Consequentialism refers to moral theories that hold the consequences of a particular action form the basis for any valid moral judgment about that action or create a structure for judgment, see rule consequentialism.
- Engineering Design and Graphics with SolidWorks 2016!
- The Complete Guide to Installing the 44 Split Defense;
- Parents Who Kill: Shocking True Stories of the Worlds Most Evil Parents.
- The Future of Children, Fall 2005: Marriage and Child Well-Being (The Future of Children).
- Systems Biology for Traditional Chinese Medicine.
Thus, from a consequentialist standpoint, a morally right action is one that produces a good outcome, or consequence. This view is often expressed as the aphorism "The ends justify the means". The term "consequentialism" was coined by G. Anscombe in her essay " Modern Moral Philosophy " in , to describe what she saw as the central error of certain moral theories, such as those propounded by Mill and Sidgwick. The defining feature of consequentialist moral theories is the weight given to the consequences in evaluating the rightness and wrongness of actions.
Apart from this basic outline, there is little else that can be unequivocally said about consequentialism as such. However, there are some questions that many consequentialist theories address:. One way to divide various consequentialisms is by the many types of consequences that are taken to matter most, that is, which consequences count as good states of affairs. According to utilitarianism , a good action is one that results in an increase and positive effect, and the best action is one that results in that effect for the greatest number.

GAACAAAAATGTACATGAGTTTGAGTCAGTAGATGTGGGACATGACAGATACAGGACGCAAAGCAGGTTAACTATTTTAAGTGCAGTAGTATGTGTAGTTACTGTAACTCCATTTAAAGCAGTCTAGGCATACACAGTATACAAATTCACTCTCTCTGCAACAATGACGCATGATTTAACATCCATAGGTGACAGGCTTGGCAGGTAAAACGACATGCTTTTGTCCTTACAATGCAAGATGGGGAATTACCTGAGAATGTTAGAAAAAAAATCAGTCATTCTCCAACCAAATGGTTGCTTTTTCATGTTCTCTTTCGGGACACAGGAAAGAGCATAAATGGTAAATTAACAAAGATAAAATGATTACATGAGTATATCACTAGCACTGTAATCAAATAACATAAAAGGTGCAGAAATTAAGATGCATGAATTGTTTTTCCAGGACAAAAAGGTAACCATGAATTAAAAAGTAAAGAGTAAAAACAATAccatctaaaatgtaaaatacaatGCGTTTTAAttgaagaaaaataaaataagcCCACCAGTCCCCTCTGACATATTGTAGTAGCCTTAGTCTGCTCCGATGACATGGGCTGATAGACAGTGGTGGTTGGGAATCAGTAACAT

Closely related is eudaimonic consequentialism, according to which a full, flourishing life, which may or may not be the same as enjoying a great deal of pleasure, is the ultimate aim. Similarly, one might adopt an aesthetic consequentialism, in which the ultimate aim is to produce beauty. However, one might fix on non-psychological goods as the relevant effect.
Thus, one might pursue an increase in material equality or political liberty instead of something like the more ephemeral "pleasure". Other theories adopt a package of several goods, all to be promoted equally. Whether a particular consequentialist theory focuses on a single good or many, conflicts and tensions between different good states of affairs are to be expected and must be adjudicated.
Utilitarianism is an ethical theory that argues the proper course of action is one that maximizes a positive effect, such as "happiness", "welfare", or the ability to live according to personal preferences. In A Fragment on Government Bentham says 'it is the greatest happiness of the greatest number that is the measure of right and wrong' and describes this as a fundamental axiom.